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a semi-staged production of Shakespere's A Midsummer Night's Dream with Mendelsohn's incidental music
May 11, 2009 2:42 PM   Subscribe

Last night, BBC Radio 3 broadcast a semi-staged production of Shakespere's A Midsummer Night's Dream with Mendelsohn's incidental music. Now they've put a video of the performance up on their website.

Sorry if this isn't available in your area. It was actually broadcast on television last night, but only on the BBC's digital red button service something which was hardly publicised so this is a handy catch up which will be available to the end of the year.

I think it's one of the best productions of the play I've seen. It constantly subverts the expectations and implications of what a 'semi-staged' production can do and there are many wonderful moments developed from out expectation of how the cast are going to handle particular aspects of the play in a venue what should be relatively hostile venue to this kind of work.
posted by feelinglistless (17 comments total) 6 users marked this as a favorite

 
Bugger. Not available in your area. That BBC, always turning me to the torrents.
posted by pracowity at 2:50 PM on May 11, 2009 [1 favorite]


Feel-Bad Fact of the Day: Mendelssohn wrote the Overture when he was 17.
posted by Joe Beese at 2:54 PM on May 11, 2009


Oh, BBC, you bollock-fondling pack of churlish pricks. [Not available in my area, either]
posted by Decimask at 3:13 PM on May 11, 2009 [1 favorite]


Oh do get a grip folks?
You know we can't see *anything* on hulu without using a proxy?
posted by ceedee at 3:16 PM on May 11, 2009


How useful is a post where the main content is only available to a small fraction of the community?
posted by Foci for Analysis at 3:17 PM on May 11, 2009


Foci for Analysis: Welcome to the digital ghetto. This is a common problem for non-American users, where links frequently go to Hulu, Comedy Central and so forth.
posted by dbarefoot at 3:35 PM on May 11, 2009 [1 favorite]


Foci for Analysis:How useful is a post where the main content is only available to a small fraction of the community?
HOW DARE PEOPLE FROM OUTSIDE THESE HERE UNITED STATES READ MY INTERTUBEFILTERS.

FTFY.
posted by coriolisdave at 3:38 PM on May 11, 2009


You know we can't see *anything* on hulu without using a proxy?

Yes, we do know, since someone always mentions it anytime someone links to hulu.
posted by smackfu at 3:39 PM on May 11, 2009 [1 favorite]


dbarefoot, thanks for the kind welcome but I'm typing this from Sweden so I'm too familiar with the ghetto. Here's hoping that the vid will show up around the rusty, burning oil drums of the net.
posted by Foci for Analysis at 3:41 PM on May 11, 2009 [1 favorite]


So, which of you net-savvy mefites will find a way for those of us in the colonies to view the BBC?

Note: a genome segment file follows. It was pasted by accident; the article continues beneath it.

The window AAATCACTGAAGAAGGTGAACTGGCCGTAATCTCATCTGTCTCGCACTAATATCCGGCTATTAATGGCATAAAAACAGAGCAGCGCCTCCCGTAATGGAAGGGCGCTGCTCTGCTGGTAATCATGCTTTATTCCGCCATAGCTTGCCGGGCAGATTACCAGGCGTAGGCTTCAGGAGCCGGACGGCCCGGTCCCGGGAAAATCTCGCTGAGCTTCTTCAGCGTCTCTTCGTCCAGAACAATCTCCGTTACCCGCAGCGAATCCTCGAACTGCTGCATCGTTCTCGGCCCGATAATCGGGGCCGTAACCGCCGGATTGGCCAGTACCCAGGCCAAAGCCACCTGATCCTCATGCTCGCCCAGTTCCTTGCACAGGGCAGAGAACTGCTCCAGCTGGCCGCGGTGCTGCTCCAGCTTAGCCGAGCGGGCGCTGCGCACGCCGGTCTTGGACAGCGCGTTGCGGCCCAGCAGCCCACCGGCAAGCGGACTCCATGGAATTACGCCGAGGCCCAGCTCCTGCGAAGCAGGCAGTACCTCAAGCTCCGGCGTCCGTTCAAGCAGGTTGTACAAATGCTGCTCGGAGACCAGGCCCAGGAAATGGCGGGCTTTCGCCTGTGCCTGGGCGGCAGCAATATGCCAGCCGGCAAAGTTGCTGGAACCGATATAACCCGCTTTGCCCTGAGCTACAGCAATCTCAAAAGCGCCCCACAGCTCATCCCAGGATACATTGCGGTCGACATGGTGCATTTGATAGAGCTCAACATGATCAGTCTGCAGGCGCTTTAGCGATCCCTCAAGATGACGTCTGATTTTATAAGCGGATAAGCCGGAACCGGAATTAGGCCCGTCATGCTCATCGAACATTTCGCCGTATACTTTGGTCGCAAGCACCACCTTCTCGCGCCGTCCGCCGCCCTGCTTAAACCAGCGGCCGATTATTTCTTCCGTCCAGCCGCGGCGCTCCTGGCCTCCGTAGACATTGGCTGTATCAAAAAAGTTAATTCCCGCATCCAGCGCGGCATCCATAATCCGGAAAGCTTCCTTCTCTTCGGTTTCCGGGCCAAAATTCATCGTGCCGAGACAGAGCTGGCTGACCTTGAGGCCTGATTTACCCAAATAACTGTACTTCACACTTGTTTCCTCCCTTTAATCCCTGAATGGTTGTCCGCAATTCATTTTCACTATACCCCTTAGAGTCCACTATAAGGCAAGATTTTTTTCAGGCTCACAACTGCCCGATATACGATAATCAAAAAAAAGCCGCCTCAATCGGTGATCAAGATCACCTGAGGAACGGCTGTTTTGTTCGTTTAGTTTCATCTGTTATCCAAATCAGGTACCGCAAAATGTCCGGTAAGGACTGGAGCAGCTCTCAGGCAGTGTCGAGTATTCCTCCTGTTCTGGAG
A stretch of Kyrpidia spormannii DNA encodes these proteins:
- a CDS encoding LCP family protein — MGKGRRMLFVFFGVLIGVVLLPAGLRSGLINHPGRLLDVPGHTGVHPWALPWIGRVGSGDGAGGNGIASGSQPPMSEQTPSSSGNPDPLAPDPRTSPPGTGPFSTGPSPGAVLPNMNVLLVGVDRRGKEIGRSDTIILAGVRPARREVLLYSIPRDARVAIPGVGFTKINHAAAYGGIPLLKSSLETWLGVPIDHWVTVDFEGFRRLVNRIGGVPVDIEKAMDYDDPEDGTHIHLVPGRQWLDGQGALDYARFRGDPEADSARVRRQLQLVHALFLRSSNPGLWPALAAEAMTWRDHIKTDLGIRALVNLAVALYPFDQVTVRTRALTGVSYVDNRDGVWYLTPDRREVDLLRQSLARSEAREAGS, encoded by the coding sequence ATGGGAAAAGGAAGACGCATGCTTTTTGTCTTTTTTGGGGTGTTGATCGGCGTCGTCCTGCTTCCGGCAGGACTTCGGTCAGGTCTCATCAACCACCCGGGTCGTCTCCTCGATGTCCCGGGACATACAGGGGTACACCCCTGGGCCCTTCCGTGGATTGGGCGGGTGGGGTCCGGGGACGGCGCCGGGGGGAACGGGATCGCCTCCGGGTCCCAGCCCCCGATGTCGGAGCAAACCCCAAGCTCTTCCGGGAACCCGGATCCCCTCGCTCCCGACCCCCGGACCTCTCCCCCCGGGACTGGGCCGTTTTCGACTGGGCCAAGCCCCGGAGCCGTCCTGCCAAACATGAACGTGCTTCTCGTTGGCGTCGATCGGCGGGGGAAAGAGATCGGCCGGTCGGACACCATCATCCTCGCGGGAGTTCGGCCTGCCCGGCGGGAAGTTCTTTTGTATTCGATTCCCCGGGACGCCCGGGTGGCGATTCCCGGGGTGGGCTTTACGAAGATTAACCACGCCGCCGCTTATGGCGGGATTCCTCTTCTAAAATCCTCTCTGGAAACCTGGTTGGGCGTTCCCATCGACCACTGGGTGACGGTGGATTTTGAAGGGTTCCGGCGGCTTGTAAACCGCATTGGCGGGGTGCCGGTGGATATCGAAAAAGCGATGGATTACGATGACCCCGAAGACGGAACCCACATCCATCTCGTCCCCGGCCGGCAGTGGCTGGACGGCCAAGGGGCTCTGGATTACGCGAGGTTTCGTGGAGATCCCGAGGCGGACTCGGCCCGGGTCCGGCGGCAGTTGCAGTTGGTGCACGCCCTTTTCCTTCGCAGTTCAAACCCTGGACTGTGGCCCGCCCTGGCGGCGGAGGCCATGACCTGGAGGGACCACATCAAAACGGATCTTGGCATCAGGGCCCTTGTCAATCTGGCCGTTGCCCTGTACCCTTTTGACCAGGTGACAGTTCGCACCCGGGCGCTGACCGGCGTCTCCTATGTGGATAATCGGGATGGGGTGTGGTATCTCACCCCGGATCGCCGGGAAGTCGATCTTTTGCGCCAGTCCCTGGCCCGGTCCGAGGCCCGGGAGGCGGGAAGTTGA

posted by Cranberry at 3:41 PM on May 11, 2009


coriolisdave: HOW DARE PEOPLE FROM OUTSIDE THESE HERE UNITED STATES READ MY INTERTUBEFILTERS.

Please clean up your soiled knee-jerk powered one-liners because I ain't seeing the funny. I am, however, mildly amused by your US-bashing and unoriginal indication that Americans are rednecks.
posted by Foci for Analysis at 3:55 PM on May 11, 2009


Try using a VPN with localised UK IPs (e.g. Strong VPN can do this I believe) for all your BBC iPlayer needs - otherwise it's the torrents for you...
posted by aeshnid at 4:03 PM on May 11, 2009


Actually, this doesn't seem to be torrented yet, except the audio is on uknova.
posted by smackfu at 4:28 PM on May 11, 2009


I'm generally against broadcasting filmed versions of theatrical events. Occasionally singularly significant performances wind up being preserved and that's great (and perhaps historically important), but theatre is just one of those things that you have to be there for. Everything about the performance is designed with the living, breathing audience in mind, and in that art-form atmosphere and mood are everything. I don't think a person can ever really trust their own reaction to a taped version, and snap-judgment internet culture will never be kind to theatre -- but in an effort to stay relevant theatre companies cram their show into our tiny screens anyway, hope we'll still feel something and give a damn. I wish they'd just stop.

I could rant about this all night, especially since I can't exactly watch the actual video in question.
posted by hermitosis at 5:41 PM on May 11, 2009


hermitosis - I tend to agree with you about filmed version of theatre but this was primarily a staged reading interspersed with Mendelssohn's wonderful score.
It's a long performance but well worth watching/listening once it becomes available from another source.
posted by ceedee at 2:38 AM on May 12, 2009


hermitosis: But for some us, filmed versions of theatre are the only way that we'd get to see them. It's not perfect, as you say it loses something of the electricity of being there, but I'd rather have seen this show as is than not at all.
posted by feelinglistless at 1:06 PM on May 12, 2009


hermitosis: frankly, I have a LONG list of things I wish they'd just filmed in the theater instead of adapting as a real movie. Nunsense (any of them), Tribute, Hair, or for that matter, Godspell... and that's just off the top of my head. Filming theater productions can produce a sense of falseness, but it's often better than taking a show which has been engineered for stage and audience, and turning it into something else, which will inevitably lack the fundamental *thing* that made the show fun in the first place.

I guess I'm saying, with some material, I'd rather watch a filming of something that I wasn't there for and couldn't participate in, than watch an adaptation of that something which causes it to feel neutered in the process.
posted by hippybear at 1:27 PM on May 12, 2009


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